Most anecdotes on the making of Electric Landlady seem to involve something along the lines of MacColl telling some sound engineer to fuck off and leave her to it. The album marks her first formal venture into making Latin music, an influence that would continue with her final album Tropical Brainstorm in 2000. This album is something of a collaborative record. MacColl invited musicians featured on David Byrne’s Rei Momo album, namely Angel Fernandez, Robby Ameen, Milton Cardona, Lewis Khan and Marc Quiñones to help her in making an album that was to allow her to break away from her pop image and create her most successful album in chart terms.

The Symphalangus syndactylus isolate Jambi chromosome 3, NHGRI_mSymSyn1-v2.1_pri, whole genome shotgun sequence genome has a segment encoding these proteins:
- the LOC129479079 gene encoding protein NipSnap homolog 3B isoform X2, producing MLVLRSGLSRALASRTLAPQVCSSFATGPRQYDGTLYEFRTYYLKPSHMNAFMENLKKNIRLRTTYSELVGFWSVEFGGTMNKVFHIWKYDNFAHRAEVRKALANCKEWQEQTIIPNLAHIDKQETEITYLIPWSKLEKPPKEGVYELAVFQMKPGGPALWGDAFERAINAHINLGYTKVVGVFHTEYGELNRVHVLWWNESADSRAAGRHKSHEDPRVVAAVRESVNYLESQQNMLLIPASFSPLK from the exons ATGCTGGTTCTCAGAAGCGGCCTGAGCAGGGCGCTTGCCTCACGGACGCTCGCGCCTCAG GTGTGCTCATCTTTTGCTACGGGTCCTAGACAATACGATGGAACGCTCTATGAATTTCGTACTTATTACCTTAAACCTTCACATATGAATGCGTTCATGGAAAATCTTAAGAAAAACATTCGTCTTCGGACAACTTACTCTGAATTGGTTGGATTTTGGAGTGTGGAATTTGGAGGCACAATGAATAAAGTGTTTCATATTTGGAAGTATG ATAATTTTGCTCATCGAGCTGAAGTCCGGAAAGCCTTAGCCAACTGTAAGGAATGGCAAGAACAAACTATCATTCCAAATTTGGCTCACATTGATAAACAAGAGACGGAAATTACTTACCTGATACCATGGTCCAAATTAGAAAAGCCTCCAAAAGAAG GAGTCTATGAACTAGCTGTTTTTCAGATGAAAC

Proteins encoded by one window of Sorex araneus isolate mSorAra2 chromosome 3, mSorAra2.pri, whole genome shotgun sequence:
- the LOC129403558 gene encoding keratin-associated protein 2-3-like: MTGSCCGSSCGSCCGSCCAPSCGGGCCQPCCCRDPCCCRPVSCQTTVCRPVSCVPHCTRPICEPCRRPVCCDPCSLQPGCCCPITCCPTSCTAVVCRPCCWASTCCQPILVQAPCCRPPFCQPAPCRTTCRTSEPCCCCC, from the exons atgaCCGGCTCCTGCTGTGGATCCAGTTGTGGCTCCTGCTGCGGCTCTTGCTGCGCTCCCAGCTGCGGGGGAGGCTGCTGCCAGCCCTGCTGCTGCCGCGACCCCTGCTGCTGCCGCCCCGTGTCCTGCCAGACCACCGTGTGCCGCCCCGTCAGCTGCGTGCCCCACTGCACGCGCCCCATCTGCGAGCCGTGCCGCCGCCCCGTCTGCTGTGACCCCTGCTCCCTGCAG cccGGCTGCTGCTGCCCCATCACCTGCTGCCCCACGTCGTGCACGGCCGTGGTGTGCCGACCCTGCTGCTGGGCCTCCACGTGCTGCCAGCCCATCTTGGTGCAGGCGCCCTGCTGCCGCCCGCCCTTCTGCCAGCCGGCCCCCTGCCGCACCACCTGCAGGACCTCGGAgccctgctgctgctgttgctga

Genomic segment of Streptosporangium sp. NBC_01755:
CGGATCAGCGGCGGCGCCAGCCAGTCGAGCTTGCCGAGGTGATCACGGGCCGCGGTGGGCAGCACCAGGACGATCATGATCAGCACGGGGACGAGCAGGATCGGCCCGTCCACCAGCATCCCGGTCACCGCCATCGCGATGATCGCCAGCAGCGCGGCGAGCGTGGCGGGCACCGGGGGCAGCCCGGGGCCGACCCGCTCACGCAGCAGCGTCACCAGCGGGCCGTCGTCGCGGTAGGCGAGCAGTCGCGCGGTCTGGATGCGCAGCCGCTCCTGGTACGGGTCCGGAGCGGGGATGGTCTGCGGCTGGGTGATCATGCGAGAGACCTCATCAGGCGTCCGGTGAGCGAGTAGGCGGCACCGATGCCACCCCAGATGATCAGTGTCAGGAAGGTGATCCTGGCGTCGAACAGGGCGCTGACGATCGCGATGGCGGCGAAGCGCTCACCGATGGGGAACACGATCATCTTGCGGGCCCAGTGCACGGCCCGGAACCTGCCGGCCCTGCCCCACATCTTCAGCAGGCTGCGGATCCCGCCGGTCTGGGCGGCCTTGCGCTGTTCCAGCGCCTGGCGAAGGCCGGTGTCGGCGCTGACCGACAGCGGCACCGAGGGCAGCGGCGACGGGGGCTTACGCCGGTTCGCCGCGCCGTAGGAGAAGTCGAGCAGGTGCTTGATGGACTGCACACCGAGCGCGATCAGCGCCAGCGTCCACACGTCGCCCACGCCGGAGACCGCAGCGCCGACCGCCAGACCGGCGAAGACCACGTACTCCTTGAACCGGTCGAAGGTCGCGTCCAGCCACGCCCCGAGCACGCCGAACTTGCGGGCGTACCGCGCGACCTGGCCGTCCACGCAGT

They don’t sound new now, but these reissues embrace a nostalgia for a woman who was vivid in her imaginings, with a personality that transcended her songs, but still survives and lives on through these albums. Her wry tones sound as real now as they did originally. She stares out from the coloured sleeves of these reissues and is a brooding presence in the collection of previously unseen photos, amongst friends, perhaps the slight hint of a wry grin in some, but then not in others, embedded in a sea of liner notes celebrating her very existence. Will these reissues make any difference to the way young girls glorify over-sexualised female pop singers? Probably not, but if it means one teenage girl wanders into HMV and buys one of these albums instead of the latest collection of dry humping pop anthems, then perhaps, just perhaps, the world might become a marginally better place.